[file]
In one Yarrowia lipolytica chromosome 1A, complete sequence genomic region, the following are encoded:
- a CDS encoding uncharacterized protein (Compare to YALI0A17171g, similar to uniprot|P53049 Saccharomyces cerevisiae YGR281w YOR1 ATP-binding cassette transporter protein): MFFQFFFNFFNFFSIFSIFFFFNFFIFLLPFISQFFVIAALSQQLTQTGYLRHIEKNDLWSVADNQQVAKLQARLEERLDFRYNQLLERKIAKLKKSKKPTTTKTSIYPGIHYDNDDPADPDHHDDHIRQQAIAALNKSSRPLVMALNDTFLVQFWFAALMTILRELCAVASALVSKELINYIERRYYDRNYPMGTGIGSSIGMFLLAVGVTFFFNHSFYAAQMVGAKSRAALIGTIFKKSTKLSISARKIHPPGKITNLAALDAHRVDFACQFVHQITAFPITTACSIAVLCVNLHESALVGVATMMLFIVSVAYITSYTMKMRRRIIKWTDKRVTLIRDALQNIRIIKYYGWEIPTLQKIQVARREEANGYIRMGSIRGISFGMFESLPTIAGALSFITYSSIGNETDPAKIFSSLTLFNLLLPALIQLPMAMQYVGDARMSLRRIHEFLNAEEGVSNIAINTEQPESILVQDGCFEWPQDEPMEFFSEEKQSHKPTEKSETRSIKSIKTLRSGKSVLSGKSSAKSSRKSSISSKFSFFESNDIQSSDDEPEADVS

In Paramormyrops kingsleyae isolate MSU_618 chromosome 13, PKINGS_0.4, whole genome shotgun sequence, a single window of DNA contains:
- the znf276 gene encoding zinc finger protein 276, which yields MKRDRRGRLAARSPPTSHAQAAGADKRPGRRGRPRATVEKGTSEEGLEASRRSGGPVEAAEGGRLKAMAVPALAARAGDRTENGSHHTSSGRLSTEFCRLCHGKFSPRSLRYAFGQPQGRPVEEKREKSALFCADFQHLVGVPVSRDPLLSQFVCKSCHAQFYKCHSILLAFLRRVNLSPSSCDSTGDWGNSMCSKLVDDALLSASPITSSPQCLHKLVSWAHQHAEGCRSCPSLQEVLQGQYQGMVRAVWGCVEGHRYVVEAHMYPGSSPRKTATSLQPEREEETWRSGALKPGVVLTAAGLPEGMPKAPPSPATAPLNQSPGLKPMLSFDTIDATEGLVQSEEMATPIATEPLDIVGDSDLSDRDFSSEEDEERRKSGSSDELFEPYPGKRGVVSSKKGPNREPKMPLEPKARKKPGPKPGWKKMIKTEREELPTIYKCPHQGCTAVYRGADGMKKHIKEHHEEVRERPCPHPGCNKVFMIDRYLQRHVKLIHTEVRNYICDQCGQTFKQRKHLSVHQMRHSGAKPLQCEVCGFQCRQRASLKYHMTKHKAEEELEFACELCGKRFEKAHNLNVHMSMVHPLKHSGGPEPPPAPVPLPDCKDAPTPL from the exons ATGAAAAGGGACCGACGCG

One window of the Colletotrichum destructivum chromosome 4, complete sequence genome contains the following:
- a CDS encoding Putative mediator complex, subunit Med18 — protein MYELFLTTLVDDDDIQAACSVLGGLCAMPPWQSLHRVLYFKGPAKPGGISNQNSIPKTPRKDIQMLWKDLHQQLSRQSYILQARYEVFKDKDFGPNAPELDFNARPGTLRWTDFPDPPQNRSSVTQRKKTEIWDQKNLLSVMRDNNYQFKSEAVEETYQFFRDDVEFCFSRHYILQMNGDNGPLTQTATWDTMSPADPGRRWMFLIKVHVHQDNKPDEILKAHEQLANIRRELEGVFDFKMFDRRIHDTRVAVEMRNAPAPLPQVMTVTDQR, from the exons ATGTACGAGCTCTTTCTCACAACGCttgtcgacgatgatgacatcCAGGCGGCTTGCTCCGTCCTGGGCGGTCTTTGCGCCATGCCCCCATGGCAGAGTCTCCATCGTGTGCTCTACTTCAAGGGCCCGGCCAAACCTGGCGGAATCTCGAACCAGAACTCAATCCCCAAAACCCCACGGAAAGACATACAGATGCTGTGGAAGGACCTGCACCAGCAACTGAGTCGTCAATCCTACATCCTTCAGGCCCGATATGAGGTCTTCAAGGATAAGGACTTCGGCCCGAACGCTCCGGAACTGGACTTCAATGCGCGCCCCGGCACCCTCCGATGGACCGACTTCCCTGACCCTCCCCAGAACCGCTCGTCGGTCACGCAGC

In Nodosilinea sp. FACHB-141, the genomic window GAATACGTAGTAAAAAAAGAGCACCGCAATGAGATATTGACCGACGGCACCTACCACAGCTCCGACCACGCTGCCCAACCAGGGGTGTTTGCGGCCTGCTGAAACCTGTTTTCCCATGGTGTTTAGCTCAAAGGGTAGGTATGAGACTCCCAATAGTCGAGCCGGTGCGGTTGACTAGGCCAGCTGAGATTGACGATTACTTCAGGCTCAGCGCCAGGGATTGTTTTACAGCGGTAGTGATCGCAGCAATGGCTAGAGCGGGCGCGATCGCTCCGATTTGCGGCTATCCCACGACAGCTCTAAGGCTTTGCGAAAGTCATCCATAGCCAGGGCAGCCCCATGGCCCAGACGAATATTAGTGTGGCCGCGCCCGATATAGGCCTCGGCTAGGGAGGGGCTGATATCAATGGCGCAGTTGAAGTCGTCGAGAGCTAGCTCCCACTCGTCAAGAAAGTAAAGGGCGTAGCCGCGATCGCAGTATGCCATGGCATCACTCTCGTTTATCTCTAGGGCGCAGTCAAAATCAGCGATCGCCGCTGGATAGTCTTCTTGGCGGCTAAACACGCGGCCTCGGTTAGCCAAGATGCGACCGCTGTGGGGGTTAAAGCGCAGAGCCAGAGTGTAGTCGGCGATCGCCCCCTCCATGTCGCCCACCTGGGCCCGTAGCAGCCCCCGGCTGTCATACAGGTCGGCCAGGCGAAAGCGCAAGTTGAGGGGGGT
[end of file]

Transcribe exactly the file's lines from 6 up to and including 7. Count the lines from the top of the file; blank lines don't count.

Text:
- a CDS encoding Putative mediator complex, subunit Med18 — protein MYELFLTTLVDDDDIQAACSVLGGLCAMPPWQSLHRVLYFKGPAKPGGISNQNSIPKTPRKDIQMLWKDLHQQLSRQSYILQARYEVFKDKDFGPNAPELDFNARPGTLRWTDFPDPPQNRSSVTQRKKTEIWDQKNLLSVMRDNNYQFKSEAVEETYQFFRDDVEFCFSRHYILQMNGDNGPLTQTATWDTMSPADPGRRWMFLIKVHVHQDNKPDEILKAHEQLANIRRELEGVFDFKMFDRRIHDTRVAVEMRNAPAPLPQVMTVTDQR, from the exons ATGTACGAGCTCTTTCTCACAACGCttgtcgacgatgatgacatcCAGGCGGCTTGCTCCGTCCTGGGCGGTCTTTGCGCCATGCCCCCATGGCAGAGTCTCCATCGTGTGCTCTACTTCAAGGGCCCGGCCAAACCTGGCGGAATCTCGAACCAGAACTCAATCCCCAAAACCCCACGGAAAGACATACAGATGCTGTGGAAGGACCTGCACCAGCAACTGAGTCGTCAATCCTACATCCTTCAGGCCCGATATGAGGTCTTCAAGGATAAGGACTTCGGCCCGAACGCTCCGGAACTGGACTTCAATGCGCGCCCCGGCACCCTCCGATGGACCGACTTCCCTGACCCTCCCCAGAACCGCTCGTCGGTCACGCAGC

In Nodosilinea sp. FACHB-141, the genomic window GAATACGTAGTAAAAAAAGAGCACCGCAATGAGATATTGACCGACGGCACCTACCACAGCTCCGACCACGCTGCCCAACCAGGGGTGTTTGCGGCCTGCTGAAACCTGTTTTCCCATGGTGTTTAGCTCAAAGGGTAGGTATGAGACTCCCAATAGTCGAGCCGGTGCGGTTGACTAGGCCAGCTGAGATTGACGATTACTTCAGGCTCAGCGCCAGGGATTGTTTTACAGCGGTAGTGATCGCAGCAATGGCTAGAGCGGGCGCGATCGCTCCGATTTGCGGCTATCCCACGACAGCTCTAAGGCTTTGCGAAAGTCATCCATAGCCAGGGCAGCCCCATGGCCCAGACGAATATTAGTGTGGCCGCGCCCGATATAGGCCTCGGCTAGGGAGGGGCTGATATCAATGGCGCAGTTGAAGTCGTCGAGAGCTAGCTCCCACTCGTCAAGAAAGTAAAGGGCGTAGCCGCGATCGCAGTATGCCATGGCATCACTCTCGTTTATCTCTAGGGCGCAGTCAAAATCAGCGATCGCCGCTGGATAGTCTTCTTGGCGGCTAAACACGCGGCCTCGGTTAGCCAAGATGCGACCGCTGTGGGGGTTAAAGCGCAGAGCCAGAGTGTAGTCGGCGATCGCCCCCTCCATGTCGCCCACCTGGGCCCGTAGCAGCCCCCGGCTGTCATACAGGTCGGCCAGGCGAAAGCGCAAGTTGAGGGGGGT